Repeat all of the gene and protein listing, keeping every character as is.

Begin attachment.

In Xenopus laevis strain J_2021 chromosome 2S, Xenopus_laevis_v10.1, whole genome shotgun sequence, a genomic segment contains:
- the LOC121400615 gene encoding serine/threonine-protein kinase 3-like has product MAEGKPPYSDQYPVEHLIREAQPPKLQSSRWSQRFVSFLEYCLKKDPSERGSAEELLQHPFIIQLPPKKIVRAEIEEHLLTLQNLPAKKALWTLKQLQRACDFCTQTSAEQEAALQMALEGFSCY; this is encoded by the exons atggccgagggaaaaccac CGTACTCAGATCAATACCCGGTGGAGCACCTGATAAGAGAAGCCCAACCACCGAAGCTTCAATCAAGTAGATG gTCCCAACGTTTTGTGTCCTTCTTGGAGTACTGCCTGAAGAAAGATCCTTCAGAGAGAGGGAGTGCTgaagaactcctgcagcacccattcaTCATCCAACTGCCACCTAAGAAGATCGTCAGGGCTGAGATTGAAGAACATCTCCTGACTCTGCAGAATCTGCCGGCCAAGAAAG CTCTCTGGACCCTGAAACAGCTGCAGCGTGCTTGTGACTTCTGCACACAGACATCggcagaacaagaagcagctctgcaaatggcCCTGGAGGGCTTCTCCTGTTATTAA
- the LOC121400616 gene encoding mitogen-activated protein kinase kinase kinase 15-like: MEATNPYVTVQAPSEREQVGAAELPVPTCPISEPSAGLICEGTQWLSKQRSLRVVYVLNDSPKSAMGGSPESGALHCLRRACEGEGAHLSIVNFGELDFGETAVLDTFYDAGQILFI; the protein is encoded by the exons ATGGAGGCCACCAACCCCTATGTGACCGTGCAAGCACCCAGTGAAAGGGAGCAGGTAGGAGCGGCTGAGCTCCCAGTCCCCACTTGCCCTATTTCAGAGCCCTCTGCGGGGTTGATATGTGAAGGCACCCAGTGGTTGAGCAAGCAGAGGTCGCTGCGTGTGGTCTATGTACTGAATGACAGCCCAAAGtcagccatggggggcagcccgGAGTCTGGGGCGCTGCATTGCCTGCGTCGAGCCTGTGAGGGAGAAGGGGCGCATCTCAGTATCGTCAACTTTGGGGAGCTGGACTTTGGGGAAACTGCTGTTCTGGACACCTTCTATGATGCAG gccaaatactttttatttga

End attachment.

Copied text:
In Xenopus laevis strain J_2021 chromosome 2S, Xenopus_laevis_v10.1, whole genome shotgun sequence, a genomic segment contains:
- the LOC121400615 gene encoding serine/threonine-protein kinase 3-like has product MAEGKPPYSDQYPVEHLIREAQPPKLQSSRWSQRFVSFLEYCLKKDPSERGSAEELLQHPFIIQLPPKKIVRAEIEEHLLTLQNLPAKKALWTLKQLQRACDFCTQTSAEQEAALQMALEGFSCY; this is encoded by the exons atggccgagggaaaaccac CGTACTCAGATCAATACCCGGTGGAGCACCTGATAAGAGAAGCCCAACCACCGAAGCTTCAATCAAGTAGATG gTCCCAACGTTTTGTGTCCTTCTTGGAGTACTGCCTGAAGAAAGATCCTTCAGAGAGAGGGAGTGCTgaagaactcctgcagcacccattcaTCATCCAACTGCCACCTAAGAAGATCGTCAGGGCTGAGATTGAAGAACATCTCCTGACTCTGCAGAATCTGCCGGCCAAGAAAG CTCTCTGGACCCTGAAACAGCTGCAGCGTGCTTGTGACTTCTGCACACAGACATCggcagaacaagaagcagctctgcaaatggcCCTGGAGGGCTTCTCCTGTTATTAA
- the LOC121400616 gene encoding mitogen-activated protein kinase kinase kinase 15-like: MEATNPYVTVQAPSEREQVGAAELPVPTCPISEPSAGLICEGTQWLSKQRSLRVVYVLNDSPKSAMGGSPESGALHCLRRACEGEGAHLSIVNFGELDFGETAVLDTFYDAGQILFI; the protein is encoded by the exons ATGGAGGCCACCAACCCCTATGTGACCGTGCAAGCACCCAGTGAAAGGGAGCAGGTAGGAGCGGCTGAGCTCCCAGTCCCCACTTGCCCTATTTCAGAGCCCTCTGCGGGGTTGATATGTGAAGGCACCCAGTGGTTGAGCAAGCAGAGGTCGCTGCGTGTGGTCTATGTACTGAATGACAGCCCAAAGtcagccatggggggcagcccgGAGTCTGGGGCGCTGCATTGCCTGCGTCGAGCCTGTGAGGGAGAAGGGGCGCATCTCAGTATCGTCAACTTTGGGGAGCTGGACTTTGGGGAAACTGCTGTTCTGGACACCTTCTATGATGCAG gccaaatactttttatttga